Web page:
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The Best Photo I Took at VidCon

This is my favorite photo that I took at VidCon 2012 a few months ago. There is just so much that I love about it, from the intense expression on this girl’s face to the Make Videos Every Day wristband she’s wearing to the fact that almost every type of video camera – from a camcorder to a point and shoot to a DSLR to an iPhone – is represented.

To me this photo represents a generation of creators and curators. People are no longer content with simply consuming things like musical performances – they want to record and share them so anyone else in the world can experience them as well. The entire ecosystem of celebrities has evolved – no longer do fans simply listen to music or watch TV shows; now the tools to remix and share music and video clips and fanart are so easily available that fans play a direct role in their promotion and create things that become practically canon in the artist’s catalog.

I love the stance that the girl has in this photo – back arched, arms up, head looking up. I’ve been in this exact same position too many times to even count, and I think it’s something that is so unique to our generation. She’s not watching the performance as it happens – she’s watching it through a 2D screen tilted down to avoid the sun while her arms are hurting from holding the camera above her head for three minutes straight. But these sacrifices are worth it when she can rewatch the performance as many times as she’d like, and put it online to be accessible anywhere and forever. When you film a moment, you make it infinite. And that’s why I think video has become such an important medium in this day and age, now that the tools are finally accessible to anyone.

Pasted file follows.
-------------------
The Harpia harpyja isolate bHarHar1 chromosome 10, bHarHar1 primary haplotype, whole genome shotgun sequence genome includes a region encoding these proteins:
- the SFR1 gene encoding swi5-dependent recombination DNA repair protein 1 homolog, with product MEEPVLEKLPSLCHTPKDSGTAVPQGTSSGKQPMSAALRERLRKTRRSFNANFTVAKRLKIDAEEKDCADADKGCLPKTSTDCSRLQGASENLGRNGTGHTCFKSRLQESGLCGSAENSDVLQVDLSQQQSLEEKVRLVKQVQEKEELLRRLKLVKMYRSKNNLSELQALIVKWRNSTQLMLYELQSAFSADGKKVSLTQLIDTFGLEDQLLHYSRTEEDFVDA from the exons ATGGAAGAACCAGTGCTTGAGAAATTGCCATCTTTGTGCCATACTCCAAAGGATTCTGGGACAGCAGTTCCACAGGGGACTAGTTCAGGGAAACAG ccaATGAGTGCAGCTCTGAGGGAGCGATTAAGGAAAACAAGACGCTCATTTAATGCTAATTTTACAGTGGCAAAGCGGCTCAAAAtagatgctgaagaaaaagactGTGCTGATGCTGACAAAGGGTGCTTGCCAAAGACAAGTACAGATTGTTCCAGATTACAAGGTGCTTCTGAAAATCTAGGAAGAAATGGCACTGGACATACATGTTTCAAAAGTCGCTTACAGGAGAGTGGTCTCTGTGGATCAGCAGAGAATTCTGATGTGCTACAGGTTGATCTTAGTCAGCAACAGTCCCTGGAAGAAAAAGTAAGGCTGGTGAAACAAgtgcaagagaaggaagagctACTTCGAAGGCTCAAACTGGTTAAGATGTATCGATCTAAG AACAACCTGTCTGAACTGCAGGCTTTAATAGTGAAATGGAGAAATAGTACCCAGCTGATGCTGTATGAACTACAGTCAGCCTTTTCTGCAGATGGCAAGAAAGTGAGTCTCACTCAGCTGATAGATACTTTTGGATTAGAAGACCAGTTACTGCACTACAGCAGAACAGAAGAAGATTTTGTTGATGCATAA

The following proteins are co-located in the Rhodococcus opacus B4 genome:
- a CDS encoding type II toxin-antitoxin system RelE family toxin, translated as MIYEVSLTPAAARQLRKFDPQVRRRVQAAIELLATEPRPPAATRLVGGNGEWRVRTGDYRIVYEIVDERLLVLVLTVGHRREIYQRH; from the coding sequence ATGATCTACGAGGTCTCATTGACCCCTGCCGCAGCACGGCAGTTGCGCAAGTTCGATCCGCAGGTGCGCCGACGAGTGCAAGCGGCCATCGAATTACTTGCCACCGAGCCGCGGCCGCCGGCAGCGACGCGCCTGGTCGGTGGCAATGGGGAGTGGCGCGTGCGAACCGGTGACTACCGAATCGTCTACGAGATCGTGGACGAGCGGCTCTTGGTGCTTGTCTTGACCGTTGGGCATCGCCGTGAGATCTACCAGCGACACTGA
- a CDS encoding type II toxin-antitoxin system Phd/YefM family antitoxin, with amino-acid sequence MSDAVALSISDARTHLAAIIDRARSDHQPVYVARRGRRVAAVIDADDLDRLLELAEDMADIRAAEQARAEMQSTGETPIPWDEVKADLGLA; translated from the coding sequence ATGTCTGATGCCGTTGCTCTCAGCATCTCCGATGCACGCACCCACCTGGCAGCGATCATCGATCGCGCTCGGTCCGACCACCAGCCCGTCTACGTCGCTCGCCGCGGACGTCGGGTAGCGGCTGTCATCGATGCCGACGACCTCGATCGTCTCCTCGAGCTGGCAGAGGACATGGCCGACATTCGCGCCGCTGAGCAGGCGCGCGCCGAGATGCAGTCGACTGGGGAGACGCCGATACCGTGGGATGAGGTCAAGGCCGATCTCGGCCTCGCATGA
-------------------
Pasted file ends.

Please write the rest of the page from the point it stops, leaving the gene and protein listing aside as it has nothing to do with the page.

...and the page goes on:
Of course, this whole “YouTube generation” is amplified at a place like VidCon, which brings together only the most dedicated of online video creators. There were probably more people with video cameras than without, but as cameras get smaller, and phone cameras just keep improving, and Google Glasses no longer seem like such a distant future, I think we’re only going to see more and more filming, and more and more of an interwoven, complex archive of the world we live in. That is what is so unique about the time period we’re living in – it is the first time in history that we have such an extensive collection of video footage, and we’re not just using the medium to tell fictional stories, but using it to capture exactly how people live their lives in every country, in every social class, from the most exciting to the most mundane events. There are 72 hours of video being uploaded to YouTube every minute these days, and I’m just really excited to see everyone who has access to a video camera, DSLR, or even just a webcam working together to continue pushing that number even higher.